When you find out you’re moving to another country, one of the big questions to rattle around in your brain is what to put on your packing list.
It seems like it’s the biggest topic of conversation for expats. What can I not live without? What do I need to feel more at home? What kind of things will I need that just aren’t available where I’m going? How many pounds of Mexican spice mix can I fit in my suitcase?
My list used to be huge.
Now that I’ve handled three international moves, I’ve narrowed that list down quite a bit.
As I was laying on my couch in front of the fan savoring my home-made popsicle I thought about the things I brought with me this time. Which of them have been the most necessary? Which of them do I use the most? Which of them did it turn out that I don’t really need like I thought I would?
Here’s what I brought, and the actual usefulness of the items:
- Six million ziplock bags, both sandwich and 1 gallon freezer size – I hoard those ziplock bags like they’re made of crack. If they weren’t used for meat, I’ll wash them and reuse them until they fall apart. While it is possible to find them here (I’ve found one store that has them), the’re really expensive (about four times the cost in the US), and they come in packages of five or ten for the small ones, and two or three for the big ones. I want my Costco sized box of 100!
- Slow cooker and juicer – The slow cooker and juicer are used a few times a month, and I’m really glad to have them. I’m sure I’ll be using the slow cooker a lot more in the winter when I love soups and stews. I have found juicers here, but again the prices are four to five times higher, and the quality here is questionable. For an example of appliance prices, we ordered a simple drip coffee maker when we arrived and it cost us about US$50. It would have cost about US$20 in the States. It died after six weeks. We now use a simple filter and heat the water on the stove. Cheaper, tastier and break-proof.
- Popsicle molds – Those popsicle molds have become my very favorite imported item in my kitchen. It’s high summer here, and we don’t have A/C in our apartment. Frozen home-made treats are a daily life saver! However, I have since seen that exact set of molds in a local home-wares store so it turns out I didn’t need to bring them all the way from England. (Note: I only saw them once, and others have told me they never could find them. I’d advise bringing your own so you don’t risk going without!)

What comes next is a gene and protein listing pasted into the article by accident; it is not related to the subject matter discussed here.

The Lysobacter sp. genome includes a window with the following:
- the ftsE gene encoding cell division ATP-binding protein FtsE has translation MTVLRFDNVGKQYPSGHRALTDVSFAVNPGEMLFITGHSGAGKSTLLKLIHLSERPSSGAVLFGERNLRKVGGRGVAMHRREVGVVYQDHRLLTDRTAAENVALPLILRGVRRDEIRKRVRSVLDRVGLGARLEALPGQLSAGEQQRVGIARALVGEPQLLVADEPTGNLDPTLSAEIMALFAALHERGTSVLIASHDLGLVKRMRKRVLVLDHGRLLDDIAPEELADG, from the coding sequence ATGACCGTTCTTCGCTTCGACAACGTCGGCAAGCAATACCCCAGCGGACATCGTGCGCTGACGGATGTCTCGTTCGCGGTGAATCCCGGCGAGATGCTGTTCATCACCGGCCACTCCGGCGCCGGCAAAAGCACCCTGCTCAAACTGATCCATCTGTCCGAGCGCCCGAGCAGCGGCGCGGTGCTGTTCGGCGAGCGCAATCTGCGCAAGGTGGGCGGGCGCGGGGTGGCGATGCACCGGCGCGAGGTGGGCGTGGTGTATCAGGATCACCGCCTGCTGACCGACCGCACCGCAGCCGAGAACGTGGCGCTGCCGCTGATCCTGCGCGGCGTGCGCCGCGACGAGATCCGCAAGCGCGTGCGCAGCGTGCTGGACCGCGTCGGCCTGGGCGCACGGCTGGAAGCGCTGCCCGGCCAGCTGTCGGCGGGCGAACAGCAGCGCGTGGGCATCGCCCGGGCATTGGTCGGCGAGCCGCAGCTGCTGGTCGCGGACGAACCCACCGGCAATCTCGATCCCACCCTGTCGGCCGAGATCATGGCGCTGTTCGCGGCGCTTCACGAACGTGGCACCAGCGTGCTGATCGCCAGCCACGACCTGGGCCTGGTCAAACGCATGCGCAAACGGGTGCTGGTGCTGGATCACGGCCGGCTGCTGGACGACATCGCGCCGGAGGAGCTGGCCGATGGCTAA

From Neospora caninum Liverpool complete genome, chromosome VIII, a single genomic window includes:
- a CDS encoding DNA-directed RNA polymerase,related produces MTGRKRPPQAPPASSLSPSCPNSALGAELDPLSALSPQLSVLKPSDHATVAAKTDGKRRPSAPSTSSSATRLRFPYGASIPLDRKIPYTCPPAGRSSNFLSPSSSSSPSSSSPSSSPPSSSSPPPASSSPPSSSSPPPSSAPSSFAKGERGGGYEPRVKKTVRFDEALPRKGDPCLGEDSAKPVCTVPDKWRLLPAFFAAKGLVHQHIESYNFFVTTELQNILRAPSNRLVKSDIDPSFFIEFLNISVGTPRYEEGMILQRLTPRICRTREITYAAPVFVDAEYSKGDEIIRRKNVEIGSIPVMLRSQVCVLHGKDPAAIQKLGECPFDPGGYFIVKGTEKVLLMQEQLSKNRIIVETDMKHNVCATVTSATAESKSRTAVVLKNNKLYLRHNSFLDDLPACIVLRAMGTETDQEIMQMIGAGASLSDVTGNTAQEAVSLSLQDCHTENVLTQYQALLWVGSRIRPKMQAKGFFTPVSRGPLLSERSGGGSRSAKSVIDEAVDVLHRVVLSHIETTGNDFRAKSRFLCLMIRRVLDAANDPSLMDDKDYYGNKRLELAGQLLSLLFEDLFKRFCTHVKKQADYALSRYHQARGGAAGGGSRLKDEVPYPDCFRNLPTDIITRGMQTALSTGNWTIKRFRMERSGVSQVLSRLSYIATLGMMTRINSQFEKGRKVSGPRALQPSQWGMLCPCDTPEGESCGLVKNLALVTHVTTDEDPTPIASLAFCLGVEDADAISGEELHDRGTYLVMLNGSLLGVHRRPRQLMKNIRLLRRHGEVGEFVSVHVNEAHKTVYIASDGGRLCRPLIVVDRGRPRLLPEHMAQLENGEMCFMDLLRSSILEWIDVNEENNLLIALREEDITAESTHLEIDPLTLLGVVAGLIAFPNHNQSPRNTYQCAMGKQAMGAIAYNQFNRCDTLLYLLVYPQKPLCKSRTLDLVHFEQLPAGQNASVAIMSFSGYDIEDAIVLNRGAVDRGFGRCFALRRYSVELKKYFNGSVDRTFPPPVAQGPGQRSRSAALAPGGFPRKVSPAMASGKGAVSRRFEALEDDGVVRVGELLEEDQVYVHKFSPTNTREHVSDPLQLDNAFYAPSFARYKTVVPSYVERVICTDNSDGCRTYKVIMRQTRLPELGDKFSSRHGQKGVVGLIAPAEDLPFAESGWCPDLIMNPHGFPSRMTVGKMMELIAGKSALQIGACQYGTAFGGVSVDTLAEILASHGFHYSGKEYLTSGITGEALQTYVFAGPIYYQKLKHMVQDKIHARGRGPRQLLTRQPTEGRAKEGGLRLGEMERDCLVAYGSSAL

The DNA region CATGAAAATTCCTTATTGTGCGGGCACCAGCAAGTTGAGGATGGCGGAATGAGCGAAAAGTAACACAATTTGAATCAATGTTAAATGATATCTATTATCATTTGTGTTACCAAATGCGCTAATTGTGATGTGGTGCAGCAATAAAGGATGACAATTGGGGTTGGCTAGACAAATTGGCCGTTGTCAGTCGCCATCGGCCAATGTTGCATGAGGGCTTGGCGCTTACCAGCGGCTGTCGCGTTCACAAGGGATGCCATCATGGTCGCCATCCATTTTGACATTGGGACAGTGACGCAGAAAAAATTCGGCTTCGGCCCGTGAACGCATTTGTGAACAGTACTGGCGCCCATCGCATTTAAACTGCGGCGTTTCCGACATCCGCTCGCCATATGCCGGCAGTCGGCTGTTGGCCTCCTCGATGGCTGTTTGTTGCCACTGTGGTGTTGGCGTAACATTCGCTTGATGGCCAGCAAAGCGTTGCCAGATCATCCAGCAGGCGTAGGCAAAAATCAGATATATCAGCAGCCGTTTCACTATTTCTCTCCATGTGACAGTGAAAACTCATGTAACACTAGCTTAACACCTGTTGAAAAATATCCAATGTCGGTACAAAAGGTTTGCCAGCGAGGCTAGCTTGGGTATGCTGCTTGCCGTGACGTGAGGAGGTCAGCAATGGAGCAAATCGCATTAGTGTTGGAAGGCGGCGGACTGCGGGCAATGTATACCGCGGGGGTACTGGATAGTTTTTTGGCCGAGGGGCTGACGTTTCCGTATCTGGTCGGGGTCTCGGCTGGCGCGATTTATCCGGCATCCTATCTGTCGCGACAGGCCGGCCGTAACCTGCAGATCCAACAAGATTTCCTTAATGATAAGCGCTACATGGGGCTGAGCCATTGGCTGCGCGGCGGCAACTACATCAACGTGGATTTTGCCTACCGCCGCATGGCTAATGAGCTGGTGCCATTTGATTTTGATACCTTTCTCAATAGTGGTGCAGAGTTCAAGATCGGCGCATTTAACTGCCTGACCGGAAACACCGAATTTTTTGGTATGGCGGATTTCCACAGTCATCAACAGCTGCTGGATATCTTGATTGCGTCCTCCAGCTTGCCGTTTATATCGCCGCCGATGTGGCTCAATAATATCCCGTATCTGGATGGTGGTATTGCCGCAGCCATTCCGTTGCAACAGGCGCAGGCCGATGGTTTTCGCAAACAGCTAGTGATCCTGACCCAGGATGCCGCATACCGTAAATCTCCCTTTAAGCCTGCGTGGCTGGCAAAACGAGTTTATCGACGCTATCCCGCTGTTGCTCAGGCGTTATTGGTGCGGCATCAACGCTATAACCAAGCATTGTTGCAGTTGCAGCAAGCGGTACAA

- Good knives – Again, it’s a matter of cost and quality. I’m glad we picked up three good knives before we came and we use them almost every single day. They’re solid, sharp and comfortable in our hands, which is something I can’t say about any knives we’ve ever bought here.
- Taco and enchilada seasoning mixes – The Mexican spices! I used up the thirty or so packets of seasoning within the first couple of months here. I love me some Tex-mex cooking and just couldn’t help myself. It was such a sad day when I ran out that I may have made a few dramatic flounces and proclamations on the sofa after dinner. Oh, my beloved Mexican breakfast scramble is to be no more! However, Pinterest saved the day. I found a few recipes, made some notes and came up with a blend that I really liked. Google translate helped me with a few of the spice names in Portuguese and off I went to the local bulk food/herb store. (I’m very lucky to have a store like that close to home). Now I have two big jars full of home-made seasoning mix, and will never have to run out again! If you’re interested, click here for the recipe I came up with.
- Multivitamins – While I have been able to find general multivitamins here, the quality is questionable and they’re extremely expensive. Specific supplements like reservatrol or probiotics are much harder to come by. I haven’t found them yet.
- Razors – OMG, the extortionate prices they charge here for razors! Easily four to five times the cost of razors in the US, and I think they’re expensive up there to begin with!
- Bedding and towels – We could find these things here, but the quality is… different. I love my big, fluffy towels, and our bed sheets are a higher thread count than I’ve found here so they’ll last longer. They also cost about 25% of the prices I’ve seen here in Brazil.
- Solid deodorant – I’m sorry, but I absolutely hate roll-on deodorant and it is all I can find here. I brought about ten sticks with me. Everyone who has to stand close to me in this heat will thank me.
- Good, heavy non-stick skillet – I’ve found these of a lesser quality here at an upscale shopping mall, and the prices would have killed me. No, I’m very glad I brought my own good one.